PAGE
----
Triratna Buddhist Community
The Triratna Buddhist Community (formerly the Friends of the Western Buddhist Order (FWBO)) is an international fellowship of Buddhists, and others who aspire to its path of mindfulness, under the leadership of the Triratna Buddhist Order (formerly the Western Buddhist Order).
Practices and activities
(a) "The mindfulness of breathing" (anapanasati), in which practitioners focus on the rise and fall of the breath; and (b) "The metta bhavana", which approximately translates from the original Pali as "the cultivation of lovingkindness".
The first two according to his system ('integration' and 'positive emotion', can be correlated to the traditional category of "calming" "samatha" practices, and the last two (spiritual death and spiritual rebirth) can be correlated to "insight" or "vipassana" practices.
These phases are:
- 2.Positive emotion. The second aspect of samatha is developing positivity – an other-regarding, life-affirming ::attitude. The Brahmavihara meditations, especially the 'metta bhavana' or cultivation of loving kindness meditations, are ::the key practices intended to foster the development of positive emotion.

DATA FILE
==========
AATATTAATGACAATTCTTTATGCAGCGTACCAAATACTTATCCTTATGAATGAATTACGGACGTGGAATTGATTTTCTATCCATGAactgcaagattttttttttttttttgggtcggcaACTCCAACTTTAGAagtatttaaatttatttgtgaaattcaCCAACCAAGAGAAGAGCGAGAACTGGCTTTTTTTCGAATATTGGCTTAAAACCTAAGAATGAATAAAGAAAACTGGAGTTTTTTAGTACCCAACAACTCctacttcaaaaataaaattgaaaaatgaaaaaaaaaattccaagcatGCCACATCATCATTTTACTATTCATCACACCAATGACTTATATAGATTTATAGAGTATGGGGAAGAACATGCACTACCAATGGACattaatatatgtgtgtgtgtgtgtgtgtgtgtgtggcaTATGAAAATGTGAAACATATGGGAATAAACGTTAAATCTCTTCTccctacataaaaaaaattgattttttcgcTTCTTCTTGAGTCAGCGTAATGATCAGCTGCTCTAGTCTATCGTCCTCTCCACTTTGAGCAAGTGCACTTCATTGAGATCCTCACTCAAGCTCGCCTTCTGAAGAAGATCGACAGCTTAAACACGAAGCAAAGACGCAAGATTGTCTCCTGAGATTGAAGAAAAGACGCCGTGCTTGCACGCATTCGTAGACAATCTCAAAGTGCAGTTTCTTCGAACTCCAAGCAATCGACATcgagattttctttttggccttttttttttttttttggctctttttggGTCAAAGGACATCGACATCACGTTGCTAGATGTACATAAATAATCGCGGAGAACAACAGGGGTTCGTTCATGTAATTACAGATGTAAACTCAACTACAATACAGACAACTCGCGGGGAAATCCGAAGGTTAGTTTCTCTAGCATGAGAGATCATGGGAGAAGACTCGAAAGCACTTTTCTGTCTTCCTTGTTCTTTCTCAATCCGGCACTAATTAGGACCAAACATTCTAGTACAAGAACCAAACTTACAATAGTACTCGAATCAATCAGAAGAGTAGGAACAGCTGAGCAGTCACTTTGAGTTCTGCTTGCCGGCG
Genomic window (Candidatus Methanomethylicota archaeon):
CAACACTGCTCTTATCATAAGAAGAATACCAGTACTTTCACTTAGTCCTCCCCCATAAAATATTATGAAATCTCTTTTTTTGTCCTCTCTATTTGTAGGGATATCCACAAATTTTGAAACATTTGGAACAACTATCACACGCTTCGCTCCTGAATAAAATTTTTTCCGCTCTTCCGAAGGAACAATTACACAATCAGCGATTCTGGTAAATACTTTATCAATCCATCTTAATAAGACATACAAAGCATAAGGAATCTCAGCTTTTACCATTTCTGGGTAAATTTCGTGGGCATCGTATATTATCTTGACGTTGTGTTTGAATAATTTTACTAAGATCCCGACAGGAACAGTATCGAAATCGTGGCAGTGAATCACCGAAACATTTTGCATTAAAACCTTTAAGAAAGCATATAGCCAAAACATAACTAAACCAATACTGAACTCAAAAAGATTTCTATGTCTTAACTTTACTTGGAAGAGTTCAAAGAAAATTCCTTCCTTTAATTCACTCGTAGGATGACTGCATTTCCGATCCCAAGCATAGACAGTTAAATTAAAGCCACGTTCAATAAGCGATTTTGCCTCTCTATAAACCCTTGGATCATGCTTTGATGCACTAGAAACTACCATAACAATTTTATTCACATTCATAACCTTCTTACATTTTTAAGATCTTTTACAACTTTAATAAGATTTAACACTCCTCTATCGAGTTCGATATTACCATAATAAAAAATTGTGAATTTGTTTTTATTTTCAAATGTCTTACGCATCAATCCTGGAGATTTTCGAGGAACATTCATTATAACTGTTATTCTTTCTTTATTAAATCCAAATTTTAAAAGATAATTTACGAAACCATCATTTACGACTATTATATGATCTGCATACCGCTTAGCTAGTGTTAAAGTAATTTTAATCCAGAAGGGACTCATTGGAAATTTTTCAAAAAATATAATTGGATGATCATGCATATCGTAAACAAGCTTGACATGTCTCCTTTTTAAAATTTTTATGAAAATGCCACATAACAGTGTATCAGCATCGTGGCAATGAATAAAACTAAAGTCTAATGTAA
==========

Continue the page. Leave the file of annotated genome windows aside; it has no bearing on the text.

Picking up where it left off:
- 3.Spiritual death. The next stage is to develop insight into what is seen to be the emptiness of the self and reality. ::Meditations at this stage include considering the elements of which self and world are thought to be composed; contemplating ::impermance (particularly of the body); contemplating suffering; and contemplating sunyata.
- .4Spiritual rebirth. The WBO teaches that, with the development of insight and the death of the limited ego-self, a ::person is spiritually reborn. Practices which involve the visualization of Buddhas and Bodhisattvas are among the main ::practices in this phase. At ordination, each dharmachari(ni) is given an advanced visualisation meditation on a particular ::figure.
Recently, community activities have begun to include outdoor festivals, online meditation courses, arts festivals, poetry and writing workshops, tai chi, karate, and pilgrimages to Buddhist holy sites in India. For many years, the community charity Karuna Trust (UK) has raised money for aid projects in India.
The first of these was formed after a retreat where some participants wanted to continue retreat-style living.
Since it was felt that the most stable communities tended to be single sex, this has become the paradigm for communities. Support from fellow practitioners in a community is seen to be effective in helping members make spiritual progress.
The largest TBC centre in the UK is the London Buddhist Centre in Bethnal Green, East London, which offers drop-in lunchtime meditation sessions each weekday, open to beginners, as well as courses and classes through the week.
The centre's courses for depression, based on the mindfulness-based cognitive behavioral therapy methodology of Jon Kabat-Zinn at the University of Massachusetts Amherst, featured in the Financial Time